If you want to learn some formulas as Guten Tag, Auf Wiedersehen, Danke, Bitte, Ja, Nein,
and so on, I think you can do it in one week. Whether you can call this "to learn German"
is another question.
There are books available that promise "Learn German/English in thirty hours" - that is throwing sand in your eyes. They mean thirty lessons of German/English ...
Nix is, as was already pointed out, a colloquial, informal, shorter form of nichts.
Nix does not derive from any specific dialect; rather it is present in one form or another in most dialects. There are exceptions like the Berlin dialect prefering nüscht.
User Mach suppied a map in the comments which is scrollable and zoomable at least on PC which shows the ...
In contemporary German beeilen is always reflexive in usage.
This was not always the case. When reading literature from the 19. Century you may come across rare sentences like this:
Es wird Gewitter, sagte Elisabeth, indem sie ihren Schritt beeilte.Storm, Theodor: Immensee. Berlin, 1852.
Durch einen Brief des Cardinals Schonberg, aus Rom vom November 1536, ...
The expression the last is, or in German der/ die/ das letzte ist, is an elliptical expression, in which the noun was omitted. Therefore, the question is: The last what? And depending on the noun that you have in mind, the article changes.
the last (value) is
der letzte (Wert) ist
the last (number) is
die letzte (Zahl) ist
the last (item) is
Nouns and articles are conjugated according to the grammatical case we use. In your example the appropriate cases are:
Die Frau (Nominative) isst den Apfel (Accusative).
Still, grammatically it is possible to use different cases in order to express a different action:
Die Frau (Accusative) isst der Apfel (Nominative) = the woman is being eaten by the ...
Eine is not an article here, but behaves like an adjective (or numeral) meaning "one", since dieses already fulfills the article role. Compare:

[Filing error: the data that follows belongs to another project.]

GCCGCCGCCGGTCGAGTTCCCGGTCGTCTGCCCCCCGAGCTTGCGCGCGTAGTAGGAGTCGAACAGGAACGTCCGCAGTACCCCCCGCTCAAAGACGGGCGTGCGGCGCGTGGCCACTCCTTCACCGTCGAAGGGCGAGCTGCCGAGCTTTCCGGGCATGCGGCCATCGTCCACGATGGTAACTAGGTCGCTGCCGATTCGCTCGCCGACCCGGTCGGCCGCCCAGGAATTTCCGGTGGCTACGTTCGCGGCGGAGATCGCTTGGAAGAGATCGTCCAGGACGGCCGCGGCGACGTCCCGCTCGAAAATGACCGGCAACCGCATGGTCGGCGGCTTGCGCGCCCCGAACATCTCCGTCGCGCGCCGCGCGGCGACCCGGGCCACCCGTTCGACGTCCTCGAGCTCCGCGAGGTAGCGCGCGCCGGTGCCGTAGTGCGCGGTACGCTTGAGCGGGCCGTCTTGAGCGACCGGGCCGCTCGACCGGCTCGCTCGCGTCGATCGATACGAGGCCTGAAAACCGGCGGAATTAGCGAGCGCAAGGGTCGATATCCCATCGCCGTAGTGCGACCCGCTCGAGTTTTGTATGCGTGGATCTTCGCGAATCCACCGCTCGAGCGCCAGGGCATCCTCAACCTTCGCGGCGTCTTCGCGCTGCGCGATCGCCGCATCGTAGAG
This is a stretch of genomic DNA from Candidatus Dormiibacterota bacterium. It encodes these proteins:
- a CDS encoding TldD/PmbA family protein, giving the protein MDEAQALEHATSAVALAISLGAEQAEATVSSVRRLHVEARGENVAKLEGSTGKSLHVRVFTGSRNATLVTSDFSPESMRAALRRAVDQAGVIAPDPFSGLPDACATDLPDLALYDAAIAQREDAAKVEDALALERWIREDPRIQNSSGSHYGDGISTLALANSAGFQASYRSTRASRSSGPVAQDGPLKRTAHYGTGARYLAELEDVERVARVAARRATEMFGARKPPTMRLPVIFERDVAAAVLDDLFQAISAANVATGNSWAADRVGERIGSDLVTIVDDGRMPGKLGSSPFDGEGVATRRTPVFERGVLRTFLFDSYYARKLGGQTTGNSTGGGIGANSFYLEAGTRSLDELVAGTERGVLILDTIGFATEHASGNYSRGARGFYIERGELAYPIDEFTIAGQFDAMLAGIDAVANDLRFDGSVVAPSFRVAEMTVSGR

dieses/das/jedes eine Kind -- this/the/each one child
dieses/das/jedes nervige Kind -- this/the/each annoying child
dieses/das/jedes kranke Kind -- this/the/each sick child
These are some examples of determiners ...
Zwar gibt es keine verbindliche einheitliche Ausspracheregelung für die deutsche Sprache, dennoch gab es und gibt es Versuche einer Normierungen:
Bühnensprache nach Siebs
Völlig auf die Bedürfnisse einer Theaterbühne ausgerichtet, wurde versucht, die Aussprache der Schauspieler auf den deutschen Theaterbühnen Anfang des 20. Jahrhunderts zu normieren. Diese ...
Der Herausgeber entscheidet, was in seinem Haus gedruckt wird. Der Chefredakteur entscheidet, was ein Nachrichtensprecher zu sagen hat. Jeder Deutsche entscheidet (natürlich beeinflusst von seinem Umfeld), was er sagt. Jeder Hörer entscheidet eigenmächtig, welchen Gebrauch er anmahnt oder nicht.
Es gibt also so viele Autoritäten, wie es Sprechsituationen ...
We use the point to get the ordinal, not cardinal number. Compare:
der 1. Platz (=der erste Platz)
Straße des 17. Juni (=des siebzehnten Juni)
That's why we must use the point in dates.
According to the range - these would be some common ways of giving a time period:
- 30. September 2015
vom 5. bis (zum) 30. September 2015
vom 5. - 30. September 2015 (...
Yes, in large parts of Northern Germany (also well south of Hanover), people nowadays can
neither consciously switch between standard German and a local dialect (although they frequently do so automatically and gradually)
nor realize that their colloquial speech includes some regional markers that an outsider or a trained linguist would recognize, but ...
You never ever siezen family members, regardless which grade. It would be very rude, as if you aren't related to that person. The only excuse is not knowing someone is a family member.
Children are always addressed du by adults. The border is somewhat at age 16. If you address young adults as Sie, you are forcing them into an adult role, and if you address ...
Antwort auf Deutsch
Sowohl in die Zukunft als auch in der Zukunft sind grammatisch korrekt, sie bedeuten nur etwas verschiedenes.
In in die Zukunft steht Zukunft im Akkusativ, sodass eine Richtung angezeigt wird. In in der Zukunft steht Zukunft im Dativ, sodass ein Ort angezeigt wird.
Der Unterschied wird bei einer Übersetzung ins Englische deutlich, ...
It's a bit different from English, where all the following cases would translate into "with":
If you learn something "mit jemandem" - Both are learning, that is, you learn "together with someone", probably both at the same level of knowledge.
In case you learn something "bei jemandem" - One is learning, one is teaching (case #1, apparently your case), or ...
Nach den langen und sachkundigen Beiträgen oben, hier eine Antwort, für die fünf Zeilen ausreichen:
Es kommt darauf an, wer schreibt! - Es gibt nicht "das Deutsch in sozialen Medien". Gebildete und schriftsprachlich eloquente Leute schreiben praktisch so, wie sie in einer Zeitung schreiben würden. Jugendliche bestimmter Gruppen schreiben bewusst mit ...